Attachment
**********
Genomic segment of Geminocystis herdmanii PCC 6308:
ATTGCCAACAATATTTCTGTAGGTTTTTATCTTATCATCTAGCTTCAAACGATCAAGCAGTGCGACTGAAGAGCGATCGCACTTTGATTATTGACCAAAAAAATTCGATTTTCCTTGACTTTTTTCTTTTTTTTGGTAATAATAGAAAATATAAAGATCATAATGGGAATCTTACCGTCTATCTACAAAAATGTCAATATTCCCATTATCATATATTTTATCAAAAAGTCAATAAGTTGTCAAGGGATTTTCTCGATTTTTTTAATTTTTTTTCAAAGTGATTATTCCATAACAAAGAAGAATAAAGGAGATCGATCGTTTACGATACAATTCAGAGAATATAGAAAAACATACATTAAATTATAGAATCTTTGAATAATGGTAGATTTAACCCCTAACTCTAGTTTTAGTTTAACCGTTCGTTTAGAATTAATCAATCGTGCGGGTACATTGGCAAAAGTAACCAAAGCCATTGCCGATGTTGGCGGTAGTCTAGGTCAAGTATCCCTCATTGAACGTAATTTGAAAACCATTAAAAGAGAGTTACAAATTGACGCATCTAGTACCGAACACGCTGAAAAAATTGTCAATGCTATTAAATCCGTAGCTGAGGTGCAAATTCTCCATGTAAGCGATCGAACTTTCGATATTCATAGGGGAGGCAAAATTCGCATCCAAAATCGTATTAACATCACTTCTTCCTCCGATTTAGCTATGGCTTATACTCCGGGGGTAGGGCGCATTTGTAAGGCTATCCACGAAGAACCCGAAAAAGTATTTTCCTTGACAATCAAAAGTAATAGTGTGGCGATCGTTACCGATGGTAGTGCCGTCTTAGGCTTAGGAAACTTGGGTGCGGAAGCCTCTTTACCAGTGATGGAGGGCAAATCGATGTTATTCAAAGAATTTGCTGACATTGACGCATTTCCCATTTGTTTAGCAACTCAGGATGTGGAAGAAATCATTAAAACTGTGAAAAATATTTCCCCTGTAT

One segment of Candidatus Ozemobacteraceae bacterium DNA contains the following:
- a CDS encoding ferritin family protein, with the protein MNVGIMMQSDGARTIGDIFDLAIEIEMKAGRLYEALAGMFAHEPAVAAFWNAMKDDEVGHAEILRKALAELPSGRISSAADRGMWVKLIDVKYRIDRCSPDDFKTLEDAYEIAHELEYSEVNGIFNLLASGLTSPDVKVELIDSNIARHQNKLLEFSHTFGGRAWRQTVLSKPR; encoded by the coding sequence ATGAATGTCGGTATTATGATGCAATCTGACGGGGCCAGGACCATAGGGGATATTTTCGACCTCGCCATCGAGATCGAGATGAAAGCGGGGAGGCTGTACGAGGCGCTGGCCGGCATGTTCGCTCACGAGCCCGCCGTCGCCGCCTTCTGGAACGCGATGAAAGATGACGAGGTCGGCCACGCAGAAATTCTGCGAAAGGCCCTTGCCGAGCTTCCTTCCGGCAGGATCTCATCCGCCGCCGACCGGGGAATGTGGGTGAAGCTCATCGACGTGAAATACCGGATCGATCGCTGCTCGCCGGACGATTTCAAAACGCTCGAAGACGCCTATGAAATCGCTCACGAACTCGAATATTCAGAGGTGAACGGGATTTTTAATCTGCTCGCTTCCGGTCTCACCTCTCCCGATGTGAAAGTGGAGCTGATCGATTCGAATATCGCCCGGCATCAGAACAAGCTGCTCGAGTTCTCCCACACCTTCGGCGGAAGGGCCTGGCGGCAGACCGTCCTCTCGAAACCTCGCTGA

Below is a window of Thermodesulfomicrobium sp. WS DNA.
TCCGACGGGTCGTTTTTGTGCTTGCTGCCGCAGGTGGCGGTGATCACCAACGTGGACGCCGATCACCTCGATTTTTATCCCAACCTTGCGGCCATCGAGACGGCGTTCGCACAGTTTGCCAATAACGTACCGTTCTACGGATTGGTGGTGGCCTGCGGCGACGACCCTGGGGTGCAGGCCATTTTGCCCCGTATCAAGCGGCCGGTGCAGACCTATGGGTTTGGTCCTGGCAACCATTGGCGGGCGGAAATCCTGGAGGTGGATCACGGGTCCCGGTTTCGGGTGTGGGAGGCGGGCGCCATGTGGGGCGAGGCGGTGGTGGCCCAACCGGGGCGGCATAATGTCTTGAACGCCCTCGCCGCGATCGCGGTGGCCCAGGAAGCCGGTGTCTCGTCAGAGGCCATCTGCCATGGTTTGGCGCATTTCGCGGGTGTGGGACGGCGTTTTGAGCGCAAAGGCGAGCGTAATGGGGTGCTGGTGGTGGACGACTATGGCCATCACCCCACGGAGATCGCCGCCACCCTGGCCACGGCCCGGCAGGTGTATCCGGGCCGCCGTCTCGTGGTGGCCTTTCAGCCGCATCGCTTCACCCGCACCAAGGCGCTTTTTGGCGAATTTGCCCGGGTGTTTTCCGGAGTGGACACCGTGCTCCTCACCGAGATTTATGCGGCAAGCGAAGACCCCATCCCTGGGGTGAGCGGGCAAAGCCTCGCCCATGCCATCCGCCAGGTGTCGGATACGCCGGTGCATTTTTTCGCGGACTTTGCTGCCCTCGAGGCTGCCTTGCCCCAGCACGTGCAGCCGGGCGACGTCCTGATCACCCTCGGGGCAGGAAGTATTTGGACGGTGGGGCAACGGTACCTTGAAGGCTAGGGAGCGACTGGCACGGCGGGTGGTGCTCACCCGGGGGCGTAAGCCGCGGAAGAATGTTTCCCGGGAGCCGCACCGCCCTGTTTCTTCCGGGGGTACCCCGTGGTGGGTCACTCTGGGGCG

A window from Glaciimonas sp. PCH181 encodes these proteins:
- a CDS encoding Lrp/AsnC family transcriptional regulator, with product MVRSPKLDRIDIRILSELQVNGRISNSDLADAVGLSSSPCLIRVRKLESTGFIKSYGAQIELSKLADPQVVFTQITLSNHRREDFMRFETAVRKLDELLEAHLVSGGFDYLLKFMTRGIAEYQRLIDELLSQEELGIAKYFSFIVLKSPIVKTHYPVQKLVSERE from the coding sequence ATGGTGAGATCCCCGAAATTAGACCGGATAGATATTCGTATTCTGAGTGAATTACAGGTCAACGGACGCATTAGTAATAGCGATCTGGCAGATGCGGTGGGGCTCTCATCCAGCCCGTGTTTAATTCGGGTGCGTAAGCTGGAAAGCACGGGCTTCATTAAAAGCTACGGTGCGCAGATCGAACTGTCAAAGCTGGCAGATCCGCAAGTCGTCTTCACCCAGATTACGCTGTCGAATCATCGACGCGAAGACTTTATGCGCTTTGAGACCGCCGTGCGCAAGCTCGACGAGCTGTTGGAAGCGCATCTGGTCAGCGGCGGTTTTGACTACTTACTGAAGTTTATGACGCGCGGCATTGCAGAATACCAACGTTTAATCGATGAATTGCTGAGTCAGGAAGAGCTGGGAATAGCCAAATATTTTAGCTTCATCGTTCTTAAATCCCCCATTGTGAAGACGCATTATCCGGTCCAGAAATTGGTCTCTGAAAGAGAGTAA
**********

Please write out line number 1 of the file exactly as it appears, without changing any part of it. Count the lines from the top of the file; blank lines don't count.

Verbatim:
Genomic segment of Geminocystis herdmanii PCC 6308: